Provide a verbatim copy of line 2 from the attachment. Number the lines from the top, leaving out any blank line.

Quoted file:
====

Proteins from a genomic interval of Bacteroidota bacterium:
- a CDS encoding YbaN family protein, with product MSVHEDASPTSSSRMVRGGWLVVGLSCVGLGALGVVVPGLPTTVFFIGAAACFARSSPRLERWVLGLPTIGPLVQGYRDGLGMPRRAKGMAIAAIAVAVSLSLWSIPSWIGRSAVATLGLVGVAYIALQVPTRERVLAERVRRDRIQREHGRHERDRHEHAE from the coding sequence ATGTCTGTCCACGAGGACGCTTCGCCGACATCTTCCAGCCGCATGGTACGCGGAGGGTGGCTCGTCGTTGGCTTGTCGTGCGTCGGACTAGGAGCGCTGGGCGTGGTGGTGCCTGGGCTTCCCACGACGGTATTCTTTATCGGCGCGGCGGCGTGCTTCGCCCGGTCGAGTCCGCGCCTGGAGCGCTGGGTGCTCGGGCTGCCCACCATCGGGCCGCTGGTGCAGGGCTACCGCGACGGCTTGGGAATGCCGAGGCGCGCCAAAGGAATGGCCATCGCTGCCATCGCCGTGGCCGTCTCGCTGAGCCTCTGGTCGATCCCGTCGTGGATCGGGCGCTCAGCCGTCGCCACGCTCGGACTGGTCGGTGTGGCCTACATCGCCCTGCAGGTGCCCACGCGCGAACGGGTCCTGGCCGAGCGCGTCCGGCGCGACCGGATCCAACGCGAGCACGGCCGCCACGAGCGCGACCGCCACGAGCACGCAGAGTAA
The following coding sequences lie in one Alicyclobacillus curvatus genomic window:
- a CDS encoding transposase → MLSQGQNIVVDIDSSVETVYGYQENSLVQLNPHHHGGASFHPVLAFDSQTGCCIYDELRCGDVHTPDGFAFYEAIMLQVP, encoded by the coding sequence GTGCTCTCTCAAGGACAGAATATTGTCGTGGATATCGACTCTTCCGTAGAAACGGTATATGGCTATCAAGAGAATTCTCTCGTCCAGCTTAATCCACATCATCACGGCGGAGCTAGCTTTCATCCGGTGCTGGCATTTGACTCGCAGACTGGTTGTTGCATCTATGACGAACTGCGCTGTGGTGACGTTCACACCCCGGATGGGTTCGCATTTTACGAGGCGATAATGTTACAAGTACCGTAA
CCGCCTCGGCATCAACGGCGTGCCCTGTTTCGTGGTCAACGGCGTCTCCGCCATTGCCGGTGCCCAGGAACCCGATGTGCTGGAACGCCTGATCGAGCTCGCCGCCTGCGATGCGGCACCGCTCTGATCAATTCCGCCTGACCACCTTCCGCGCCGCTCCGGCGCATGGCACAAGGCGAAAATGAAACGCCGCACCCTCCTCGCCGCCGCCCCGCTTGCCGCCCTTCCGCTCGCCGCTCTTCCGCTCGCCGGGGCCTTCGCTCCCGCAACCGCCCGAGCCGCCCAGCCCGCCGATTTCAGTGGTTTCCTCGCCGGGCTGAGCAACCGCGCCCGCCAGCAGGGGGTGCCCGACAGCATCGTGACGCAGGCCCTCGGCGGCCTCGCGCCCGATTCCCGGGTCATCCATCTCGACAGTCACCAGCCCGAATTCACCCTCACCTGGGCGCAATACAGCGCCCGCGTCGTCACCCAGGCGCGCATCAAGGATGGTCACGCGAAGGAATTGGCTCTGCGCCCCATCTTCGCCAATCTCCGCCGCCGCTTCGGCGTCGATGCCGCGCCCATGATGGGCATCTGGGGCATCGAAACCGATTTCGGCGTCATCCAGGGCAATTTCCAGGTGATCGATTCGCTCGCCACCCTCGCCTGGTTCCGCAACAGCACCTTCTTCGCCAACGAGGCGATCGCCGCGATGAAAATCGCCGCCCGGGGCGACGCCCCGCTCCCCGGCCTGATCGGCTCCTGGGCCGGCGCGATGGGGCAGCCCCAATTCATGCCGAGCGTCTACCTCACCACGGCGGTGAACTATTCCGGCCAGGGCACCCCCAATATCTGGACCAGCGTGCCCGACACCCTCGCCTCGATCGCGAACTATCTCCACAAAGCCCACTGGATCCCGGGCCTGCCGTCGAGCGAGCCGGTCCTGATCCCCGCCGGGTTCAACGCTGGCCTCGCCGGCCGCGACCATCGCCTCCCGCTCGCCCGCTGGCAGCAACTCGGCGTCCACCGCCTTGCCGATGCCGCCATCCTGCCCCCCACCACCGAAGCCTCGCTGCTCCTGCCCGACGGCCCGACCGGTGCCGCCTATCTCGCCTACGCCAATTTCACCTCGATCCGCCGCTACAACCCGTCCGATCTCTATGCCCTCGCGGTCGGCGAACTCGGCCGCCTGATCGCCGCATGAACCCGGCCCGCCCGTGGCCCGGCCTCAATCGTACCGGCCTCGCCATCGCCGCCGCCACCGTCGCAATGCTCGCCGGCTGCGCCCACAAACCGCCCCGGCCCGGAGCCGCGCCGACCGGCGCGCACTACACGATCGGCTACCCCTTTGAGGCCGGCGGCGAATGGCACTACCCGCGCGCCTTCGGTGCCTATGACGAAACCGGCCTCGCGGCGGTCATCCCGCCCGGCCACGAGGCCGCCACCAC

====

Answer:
- a CDS encoding YbaN family protein, with product MSVHEDASPTSSSRMVRGGWLVVGLSCVGLGALGVVVPGLPTTVFFIGAAACFARSSPRLERWVLGLPTIGPLVQGYRDGLGMPRRAKGMAIAAIAVAVSLSLWSIPSWIGRSAVATLGLVGVAYIALQVPTRERVLAERVRRDRIQREHGRHERDRHEHAE from the coding sequence ATGTCTGTCCACGAGGACGCTTCGCCGACATCTTCCAGCCGCATGGTACGCGGAGGGTGGCTCGTCGTTGGCTTGTCGTGCGTCGGACTAGGAGCGCTGGGCGTGGTGGTGCCTGGGCTTCCCACGACGGTATTCTTTATCGGCGCGGCGGCGTGCTTCGCCCGGTCGAGTCCGCGCCTGGAGCGCTGGGTGCTCGGGCTGCCCACCATCGGGCCGCTGGTGCAGGGCTACCGCGACGGCTTGGGAATGCCGAGGCGCGCCAAAGGAATGGCCATCGCTGCCATCGCCGTGGCCGTCTCGCTGAGCCTCTGGTCGATCCCGTCGTGGATCGGGCGCTCAGCCGTCGCCACGCTCGGACTGGTCGGTGTGGCCTACATCGCCCTGCAGGTGCCCACGCGCGAACGGGTCCTGGCCGAGCGCGTCCGGCGCGACCGGATCCAACGCGAGCACGGCCGCCACGAGCGCGACCGCCACGAGCACGCAGAGTAA